Chinese telecom device maker Huawei announced plans to build a mathematics research institute in France.

The institute will reportedly have over 80 researchers and this represents Huawei's latest important measure to enhance its basic scientific research.

Located in Boulogne-Billancourt, Huawei's new math research institute aims to exploit France's math resources. The company is committed to the basic algorithmic research on the communications physical level, network level, distributed parallel computing, and data compression and storage. It will focus on 5G strategic projects and short-term products while completing full architecture design of distributed algorithms.

So far, Huawei has established 16 research institutes across the world and the French research institute consists of four research centers, covering design, digital image processing, and mathematics.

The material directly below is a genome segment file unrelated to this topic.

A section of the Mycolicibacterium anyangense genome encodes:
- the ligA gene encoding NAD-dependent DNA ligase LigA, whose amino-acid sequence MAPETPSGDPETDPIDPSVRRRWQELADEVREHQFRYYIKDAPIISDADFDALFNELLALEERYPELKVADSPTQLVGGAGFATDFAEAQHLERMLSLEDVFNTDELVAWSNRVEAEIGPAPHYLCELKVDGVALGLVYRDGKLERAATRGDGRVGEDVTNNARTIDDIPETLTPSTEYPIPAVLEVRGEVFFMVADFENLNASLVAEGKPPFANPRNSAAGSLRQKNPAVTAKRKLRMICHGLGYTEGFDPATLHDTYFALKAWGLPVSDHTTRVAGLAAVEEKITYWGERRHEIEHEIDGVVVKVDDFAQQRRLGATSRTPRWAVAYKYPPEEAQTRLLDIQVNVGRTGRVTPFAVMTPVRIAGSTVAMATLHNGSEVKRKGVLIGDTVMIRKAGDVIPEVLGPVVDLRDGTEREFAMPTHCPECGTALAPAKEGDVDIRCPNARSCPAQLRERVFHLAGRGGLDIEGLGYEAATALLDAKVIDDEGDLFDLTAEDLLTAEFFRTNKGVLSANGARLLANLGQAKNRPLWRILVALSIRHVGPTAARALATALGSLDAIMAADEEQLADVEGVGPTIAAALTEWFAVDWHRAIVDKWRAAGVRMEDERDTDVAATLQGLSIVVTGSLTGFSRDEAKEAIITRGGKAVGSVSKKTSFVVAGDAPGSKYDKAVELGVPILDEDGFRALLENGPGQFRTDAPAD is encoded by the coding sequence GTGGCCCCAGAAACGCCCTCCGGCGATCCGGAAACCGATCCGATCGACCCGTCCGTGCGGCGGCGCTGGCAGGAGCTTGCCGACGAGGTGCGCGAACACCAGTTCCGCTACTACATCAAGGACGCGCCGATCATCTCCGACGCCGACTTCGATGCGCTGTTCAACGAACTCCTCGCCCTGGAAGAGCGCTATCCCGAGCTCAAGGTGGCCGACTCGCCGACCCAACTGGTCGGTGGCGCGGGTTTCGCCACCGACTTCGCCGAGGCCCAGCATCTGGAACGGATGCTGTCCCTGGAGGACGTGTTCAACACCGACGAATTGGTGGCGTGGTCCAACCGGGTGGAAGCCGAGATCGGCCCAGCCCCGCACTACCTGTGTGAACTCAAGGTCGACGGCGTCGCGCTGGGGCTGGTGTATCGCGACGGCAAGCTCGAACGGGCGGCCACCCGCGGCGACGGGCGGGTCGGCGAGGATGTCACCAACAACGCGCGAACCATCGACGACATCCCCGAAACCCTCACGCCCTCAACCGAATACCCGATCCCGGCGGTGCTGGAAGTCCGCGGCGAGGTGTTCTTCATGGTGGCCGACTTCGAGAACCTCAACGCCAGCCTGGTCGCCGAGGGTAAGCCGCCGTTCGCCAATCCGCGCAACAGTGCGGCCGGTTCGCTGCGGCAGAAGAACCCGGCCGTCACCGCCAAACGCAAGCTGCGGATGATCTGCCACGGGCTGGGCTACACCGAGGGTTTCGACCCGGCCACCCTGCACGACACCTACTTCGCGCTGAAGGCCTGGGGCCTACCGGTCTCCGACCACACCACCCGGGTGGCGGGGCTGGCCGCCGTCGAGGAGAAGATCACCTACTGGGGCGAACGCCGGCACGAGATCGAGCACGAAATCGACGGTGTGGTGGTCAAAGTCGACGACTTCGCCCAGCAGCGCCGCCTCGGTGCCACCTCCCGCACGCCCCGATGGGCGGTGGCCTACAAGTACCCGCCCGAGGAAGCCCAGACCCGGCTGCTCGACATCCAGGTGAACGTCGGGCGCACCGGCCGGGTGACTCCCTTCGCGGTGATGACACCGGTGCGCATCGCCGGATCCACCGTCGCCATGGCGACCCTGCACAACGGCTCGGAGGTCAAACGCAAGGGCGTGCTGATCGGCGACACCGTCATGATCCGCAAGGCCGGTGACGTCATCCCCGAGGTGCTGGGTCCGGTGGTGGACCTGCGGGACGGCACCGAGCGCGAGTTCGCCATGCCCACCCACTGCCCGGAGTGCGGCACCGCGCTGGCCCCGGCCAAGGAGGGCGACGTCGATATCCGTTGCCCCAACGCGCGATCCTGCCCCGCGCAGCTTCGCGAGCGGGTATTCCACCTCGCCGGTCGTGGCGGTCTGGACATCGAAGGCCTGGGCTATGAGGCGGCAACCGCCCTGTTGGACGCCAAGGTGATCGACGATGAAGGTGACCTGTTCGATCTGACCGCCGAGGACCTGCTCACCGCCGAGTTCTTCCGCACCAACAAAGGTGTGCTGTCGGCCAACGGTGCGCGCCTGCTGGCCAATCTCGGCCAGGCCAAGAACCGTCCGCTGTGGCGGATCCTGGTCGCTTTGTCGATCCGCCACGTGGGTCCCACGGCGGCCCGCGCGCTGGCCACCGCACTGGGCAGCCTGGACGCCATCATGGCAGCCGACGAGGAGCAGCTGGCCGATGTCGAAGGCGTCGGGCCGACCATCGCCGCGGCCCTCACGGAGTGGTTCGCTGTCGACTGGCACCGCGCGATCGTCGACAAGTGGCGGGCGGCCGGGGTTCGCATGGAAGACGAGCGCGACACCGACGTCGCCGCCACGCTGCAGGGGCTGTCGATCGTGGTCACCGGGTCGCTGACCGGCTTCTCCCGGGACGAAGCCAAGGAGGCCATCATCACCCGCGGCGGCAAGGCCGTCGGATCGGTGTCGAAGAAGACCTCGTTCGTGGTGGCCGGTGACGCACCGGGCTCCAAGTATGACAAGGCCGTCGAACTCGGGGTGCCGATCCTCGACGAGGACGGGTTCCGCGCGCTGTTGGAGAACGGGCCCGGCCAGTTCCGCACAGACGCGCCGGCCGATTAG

Huawei previously set up a math research institute in Russia, and it reportedly achieved breakthroughs in 3G and 2G algorithmic areas that have helped Huawei enhance its telecommunications services.


  1. The move does makes sense. From what I learned about the tech industry in China, (William Bao Bean is one of my sources) there is no shortage of (big) data in China, also because privacy restrictions are pretty underdeveloped compared to other parts of the world. But there are not enough people who can make sense out of these data, because China has not enough math people who can do the job.
    Baidu has already its AI center in Silicon Valley, so tapping into the scientific resources in Europe seems to make sense for Huawei.


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